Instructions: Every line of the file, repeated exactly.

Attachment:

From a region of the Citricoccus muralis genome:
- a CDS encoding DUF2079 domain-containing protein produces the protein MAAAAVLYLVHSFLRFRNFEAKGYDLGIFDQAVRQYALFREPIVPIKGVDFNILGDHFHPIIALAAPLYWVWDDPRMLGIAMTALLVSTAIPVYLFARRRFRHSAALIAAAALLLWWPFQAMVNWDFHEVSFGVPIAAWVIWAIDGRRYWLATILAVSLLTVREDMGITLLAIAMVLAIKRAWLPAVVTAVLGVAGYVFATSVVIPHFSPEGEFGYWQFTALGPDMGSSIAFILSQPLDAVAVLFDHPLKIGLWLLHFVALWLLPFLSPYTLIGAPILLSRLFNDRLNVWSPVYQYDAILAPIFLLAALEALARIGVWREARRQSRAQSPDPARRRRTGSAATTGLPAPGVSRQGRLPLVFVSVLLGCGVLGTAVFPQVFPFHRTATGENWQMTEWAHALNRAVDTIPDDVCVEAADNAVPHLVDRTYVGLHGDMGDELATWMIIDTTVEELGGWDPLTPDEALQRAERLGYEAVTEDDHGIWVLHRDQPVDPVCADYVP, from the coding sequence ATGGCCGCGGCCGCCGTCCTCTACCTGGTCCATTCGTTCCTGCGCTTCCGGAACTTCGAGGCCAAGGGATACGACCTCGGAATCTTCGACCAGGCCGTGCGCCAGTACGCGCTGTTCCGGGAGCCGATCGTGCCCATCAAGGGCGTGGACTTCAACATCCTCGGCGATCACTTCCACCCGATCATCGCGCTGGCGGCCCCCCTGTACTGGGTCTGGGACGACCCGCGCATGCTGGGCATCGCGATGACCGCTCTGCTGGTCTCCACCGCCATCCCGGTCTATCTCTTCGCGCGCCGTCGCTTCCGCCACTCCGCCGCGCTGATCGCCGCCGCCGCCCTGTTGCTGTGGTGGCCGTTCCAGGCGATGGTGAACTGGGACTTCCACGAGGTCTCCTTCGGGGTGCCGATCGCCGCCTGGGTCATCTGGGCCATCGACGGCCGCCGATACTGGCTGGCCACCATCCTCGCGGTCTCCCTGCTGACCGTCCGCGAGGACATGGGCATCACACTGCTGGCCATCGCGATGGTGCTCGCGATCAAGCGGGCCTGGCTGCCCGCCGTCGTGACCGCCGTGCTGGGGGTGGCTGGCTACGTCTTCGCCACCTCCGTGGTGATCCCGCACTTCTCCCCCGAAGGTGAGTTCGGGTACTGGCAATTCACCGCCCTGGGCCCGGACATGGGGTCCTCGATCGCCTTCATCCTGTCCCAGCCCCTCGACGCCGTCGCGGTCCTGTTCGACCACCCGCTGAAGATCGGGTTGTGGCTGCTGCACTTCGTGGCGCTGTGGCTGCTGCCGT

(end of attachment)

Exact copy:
From a region of the Citricoccus muralis genome:
- a CDS encoding DUF2079 domain-containing protein produces the protein MAAAAVLYLVHSFLRFRNFEAKGYDLGIFDQAVRQYALFREPIVPIKGVDFNILGDHFHPIIALAAPLYWVWDDPRMLGIAMTALLVSTAIPVYLFARRRFRHSAALIAAAALLLWWPFQAMVNWDFHEVSFGVPIAAWVIWAIDGRRYWLATILAVSLLTVREDMGITLLAIAMVLAIKRAWLPAVVTAVLGVAGYVFATSVVIPHFSPEGEFGYWQFTALGPDMGSSIAFILSQPLDAVAVLFDHPLKIGLWLLHFVALWLLPFLSPYTLIGAPILLSRLFNDRLNVWSPVYQYDAILAPIFLLAALEALARIGVWREARRQSRAQSPDPARRRRTGSAATTGLPAPGVSRQGRLPLVFVSVLLGCGVLGTAVFPQVFPFHRTATGENWQMTEWAHALNRAVDTIPDDVCVEAADNAVPHLVDRTYVGLHGDMGDELATWMIIDTTVEELGGWDPLTPDEALQRAERLGYEAVTEDDHGIWVLHRDQPVDPVCADYVP, from the coding sequence ATGGCCGCGGCCGCCGTCCTCTACCTGGTCCATTCGTTCCTGCGCTTCCGGAACTTCGAGGCCAAGGGATACGACCTCGGAATCTTCGACCAGGCCGTGCGCCAGTACGCGCTGTTCCGGGAGCCGATCGTGCCCATCAAGGGCGTGGACTTCAACATCCTCGGCGATCACTTCCACCCGATCATCGCGCTGGCGGCCCCCCTGTACTGGGTCTGGGACGACCCGCGCATGCTGGGCATCGCGATGACCGCTCTGCTGGTCTCCACCGCCATCCCGGTCTATCTCTTCGCGCGCCGTCGCTTCCGCCACTCCGCCGCGCTGATCGCCGCCGCCGCCCTGTTGCTGTGGTGGCCGTTCCAGGCGATGGTGAACTGGGACTTCCACGAGGTCTCCTTCGGGGTGCCGATCGCCGCCTGGGTCATCTGGGCCATCGACGGCCGCCGATACTGGCTGGCCACCATCCTCGCGGTCTCCCTGCTGACCGTCCGCGAGGACATGGGCATCACACTGCTGGCCATCGCGATGGTGCTCGCGATCAAGCGGGCCTGGCTGCCCGCCGTCGTGACCGCCGTGCTGGGGGTGGCTGGCTACGTCTTCGCCACCTCCGTGGTGATCCCGCACTTCTCCCCCGAAGGTGAGTTCGGGTACTGGCAATTCACCGCCCTGGGCCCGGACATGGGGTCCTCGATCGCCTTCATCCTGTCCCAGCCCCTCGACGCCGTCGCGGTCCTGTTCGACCACCCGCTGAAGATCGGGTTGTGGCTGCTGCACTTCGTGGCGCTGTGGCTGCTGCCGT